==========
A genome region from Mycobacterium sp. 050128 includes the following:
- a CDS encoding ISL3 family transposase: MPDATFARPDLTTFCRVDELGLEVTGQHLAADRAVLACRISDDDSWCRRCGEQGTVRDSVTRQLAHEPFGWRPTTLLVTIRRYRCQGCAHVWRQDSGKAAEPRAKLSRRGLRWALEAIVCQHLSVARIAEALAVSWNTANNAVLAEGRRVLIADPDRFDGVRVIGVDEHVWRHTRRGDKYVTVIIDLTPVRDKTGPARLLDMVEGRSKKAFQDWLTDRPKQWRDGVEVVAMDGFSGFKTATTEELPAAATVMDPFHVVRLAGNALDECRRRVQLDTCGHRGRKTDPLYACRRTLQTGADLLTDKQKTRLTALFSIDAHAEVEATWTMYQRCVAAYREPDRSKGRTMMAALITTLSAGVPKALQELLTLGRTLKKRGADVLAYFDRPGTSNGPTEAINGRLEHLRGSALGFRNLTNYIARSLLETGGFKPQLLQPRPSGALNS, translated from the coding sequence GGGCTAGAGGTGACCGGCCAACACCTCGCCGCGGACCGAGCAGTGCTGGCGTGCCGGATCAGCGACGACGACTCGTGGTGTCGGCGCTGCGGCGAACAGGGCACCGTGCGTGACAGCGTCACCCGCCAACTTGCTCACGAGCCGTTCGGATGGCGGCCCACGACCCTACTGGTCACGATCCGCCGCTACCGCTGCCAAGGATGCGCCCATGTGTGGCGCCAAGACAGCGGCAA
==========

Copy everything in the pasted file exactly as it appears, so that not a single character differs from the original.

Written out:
A genome region from Mycobacterium sp. 050128 includes the following:
- a CDS encoding ISL3 family transposase: MPDATFARPDLTTFCRVDELGLEVTGQHLAADRAVLACRISDDDSWCRRCGEQGTVRDSVTRQLAHEPFGWRPTTLLVTIRRYRCQGCAHVWRQDSGKAAEPRAKLSRRGLRWALEAIVCQHLSVARIAEALAVSWNTANNAVLAEGRRVLIADPDRFDGVRVIGVDEHVWRHTRRGDKYVTVIIDLTPVRDKTGPARLLDMVEGRSKKAFQDWLTDRPKQWRDGVEVVAMDGFSGFKTATTEELPAAATVMDPFHVVRLAGNALDECRRRVQLDTCGHRGRKTDPLYACRRTLQTGADLLTDKQKTRLTALFSIDAHAEVEATWTMYQRCVAAYREPDRSKGRTMMAALITTLSAGVPKALQELLTLGRTLKKRGADVLAYFDRPGTSNGPTEAINGRLEHLRGSALGFRNLTNYIARSLLETGGFKPQLLQPRPSGALNS, translated from the coding sequence GGGCTAGAGGTGACCGGCCAACACCTCGCCGCGGACCGAGCAGTGCTGGCGTGCCGGATCAGCGACGACGACTCGTGGTGTCGGCGCTGCGGCGAACAGGGCACCGTGCGTGACAGCGTCACCCGCCAACTTGCTCACGAGCCGTTCGGATGGCGGCCCACGACCCTACTGGTCACGATCCGCCGCTACCGCTGCCAAGGATGCGCCCATGTGTGGCGCCAAGACAGCGGCAA